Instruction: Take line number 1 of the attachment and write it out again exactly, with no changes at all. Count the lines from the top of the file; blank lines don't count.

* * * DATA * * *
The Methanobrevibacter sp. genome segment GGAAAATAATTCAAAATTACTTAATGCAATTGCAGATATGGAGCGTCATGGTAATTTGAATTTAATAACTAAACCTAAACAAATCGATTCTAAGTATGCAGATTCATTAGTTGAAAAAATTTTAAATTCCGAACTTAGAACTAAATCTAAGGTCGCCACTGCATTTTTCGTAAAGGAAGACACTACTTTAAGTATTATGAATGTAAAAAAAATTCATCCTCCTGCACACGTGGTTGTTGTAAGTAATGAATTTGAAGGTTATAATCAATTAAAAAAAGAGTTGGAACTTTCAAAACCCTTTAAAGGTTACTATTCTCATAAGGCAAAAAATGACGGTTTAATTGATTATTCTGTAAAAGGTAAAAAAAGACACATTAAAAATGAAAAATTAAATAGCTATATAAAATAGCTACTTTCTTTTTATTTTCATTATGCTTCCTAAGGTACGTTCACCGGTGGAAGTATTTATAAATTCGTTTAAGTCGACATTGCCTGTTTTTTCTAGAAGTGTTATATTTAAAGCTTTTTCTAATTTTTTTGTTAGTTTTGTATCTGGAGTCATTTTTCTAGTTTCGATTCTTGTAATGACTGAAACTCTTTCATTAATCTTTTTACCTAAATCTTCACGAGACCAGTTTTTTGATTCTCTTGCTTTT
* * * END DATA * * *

The Methanobrevibacter sp. genome segment GGAAAATAATTCAAAATTACTTAATGCAATTGCAGATATGGAGCGTCATGGTAATTTGAATTTAATAACTAAACCTAAACAAATCGATTCTAAGTATGCAGATTCATTAGTTGAAAAAATTTTAAATTCCGAACTTAGAACTAAATCTAAGGTCGCCACTGCATTTTTCGTAAAGGAAGACACTACTTTAAGTATTATGAATGTAAAAAAAATTCATCCTCCTGCACACGTGGTTGTTGTAAGTAATGAATTTGAAGGTTATAATCAATTAAAAAAAGAGTTGGAACTTTCAAAACCCTTTAAAGGTTACTATTCTCATAAGGCAAAAAATGACGGTTTAATTGATTATTCTGTAAAAGGTAAAAAAAGACACATTAAAAATGAAAAATTAAATAGCTATATAAAATAGCTACTTTCTTTTTATTTTCATTATGCTTCCTAAGGTACGTTCACCGGTGGAAGTATTTATAAATTCGTTTAAGTCGACATTGCCTGTTTTTTCTAGAAGTGTTATATTTAAAGCTTTTTCTAATTTTTTTGTTAGTTTTGTATCTGGAGTCATTTTTCTAGTTTCGATTCTTGTAATGACTGAAACTCTTTCATTAATCTTTTTACCTAAATCTTCACGAGACCAGTTTTTTGATTCTCTTGCTTTT